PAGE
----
Nicaragua’s Miss Universe Victory Highlights Political Divide

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By LatAm Reports Editor

The recent victory of Miss Nicaragua Sheynnis Palacios in the Miss Universe competition has unintentionally highlighted Nicaragua’s deep political rifts. The Nicaraguan government, led by President Daniel Ortega and facing increasing isolation and accusations of repression, initially saw Palacios’ win as a positive public relations moment. However, the mood shifted when it was revealed that Palacios was a graduate of the Jesuit University of Central America, a focal point of the anti-government protests in 2018, and had apparently participated in these protests.

Nicaraguans, who face restrictions on protests and the use of the national flag, seized the opportunity to celebrate Palacios’ triumph, displaying the blue-and-white national flag instead of the government’s red-and-black Sandinista banner. This act of defiance was not well-received by the government. The opposition, meanwhile, was elated by Palacios’ victory, especially in light of her past involvement in the protests, as evidenced by her Facebook posts from 2018.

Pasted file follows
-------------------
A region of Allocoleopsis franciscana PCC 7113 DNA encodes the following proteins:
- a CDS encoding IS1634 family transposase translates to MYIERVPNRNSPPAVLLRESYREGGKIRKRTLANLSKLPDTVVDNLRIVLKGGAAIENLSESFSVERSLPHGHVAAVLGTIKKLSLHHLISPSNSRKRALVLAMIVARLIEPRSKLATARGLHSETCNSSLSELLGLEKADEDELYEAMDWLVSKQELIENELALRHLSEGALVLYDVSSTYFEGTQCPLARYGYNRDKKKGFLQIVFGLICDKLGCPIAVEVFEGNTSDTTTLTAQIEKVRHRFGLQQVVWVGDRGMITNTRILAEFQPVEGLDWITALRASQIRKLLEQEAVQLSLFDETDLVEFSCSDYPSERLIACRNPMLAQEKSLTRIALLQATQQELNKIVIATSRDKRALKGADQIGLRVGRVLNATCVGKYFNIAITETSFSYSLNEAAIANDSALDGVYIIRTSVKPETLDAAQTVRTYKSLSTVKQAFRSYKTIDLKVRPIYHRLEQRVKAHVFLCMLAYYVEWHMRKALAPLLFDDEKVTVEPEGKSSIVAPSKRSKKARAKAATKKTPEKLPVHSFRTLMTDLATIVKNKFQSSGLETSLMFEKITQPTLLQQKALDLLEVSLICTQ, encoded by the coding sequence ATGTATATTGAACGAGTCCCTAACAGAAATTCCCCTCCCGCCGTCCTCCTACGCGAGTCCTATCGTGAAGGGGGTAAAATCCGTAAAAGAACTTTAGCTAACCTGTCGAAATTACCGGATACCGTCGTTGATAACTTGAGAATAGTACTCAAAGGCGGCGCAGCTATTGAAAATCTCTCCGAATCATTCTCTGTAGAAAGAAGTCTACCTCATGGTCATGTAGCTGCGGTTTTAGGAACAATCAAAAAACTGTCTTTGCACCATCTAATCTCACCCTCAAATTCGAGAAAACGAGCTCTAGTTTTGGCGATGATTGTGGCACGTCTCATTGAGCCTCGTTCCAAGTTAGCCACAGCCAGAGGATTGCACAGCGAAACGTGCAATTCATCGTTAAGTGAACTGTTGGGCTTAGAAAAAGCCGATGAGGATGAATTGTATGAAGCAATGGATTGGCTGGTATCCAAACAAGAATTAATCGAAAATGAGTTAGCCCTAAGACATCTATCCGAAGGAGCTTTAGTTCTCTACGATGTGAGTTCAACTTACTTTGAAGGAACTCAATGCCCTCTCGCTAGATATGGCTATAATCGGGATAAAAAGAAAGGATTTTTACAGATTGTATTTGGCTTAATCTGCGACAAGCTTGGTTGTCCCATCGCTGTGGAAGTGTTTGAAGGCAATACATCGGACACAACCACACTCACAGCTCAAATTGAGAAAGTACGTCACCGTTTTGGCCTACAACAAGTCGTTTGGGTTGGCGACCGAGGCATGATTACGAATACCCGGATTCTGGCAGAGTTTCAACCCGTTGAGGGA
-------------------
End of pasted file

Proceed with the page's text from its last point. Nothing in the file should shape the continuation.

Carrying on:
Vice President and First Lady Rosario Murillo, known for her forceful rhetoric, harshly criticized opposition social media platforms, accusing them of attempting to transform a moment of national pride into anti-government sentiment. Her comments came against the backdrop of a broader crackdown by the Ortega government, which has led to the closure of over 26 universities, including the Jesuit University of Central America, the outlawing of more than 3,000 civic groups and NGOs, and the arrest and expulsion of government critics.

Palacios, 23, who has not publicly commented on the political implications of her win, expressed during the Miss Universe contest her desire to promote mental health and gender pay equality. However, her now-deleted Facebook account showed her participation in the 2018 protests, marking her as an unintentional symbol of opposition to the Ortega regime. This victory and the subsequent public reaction underscore the ongoing tensions in Nicaragua, where human rights officials report that 355 people were killed by government forces during the quashed protests.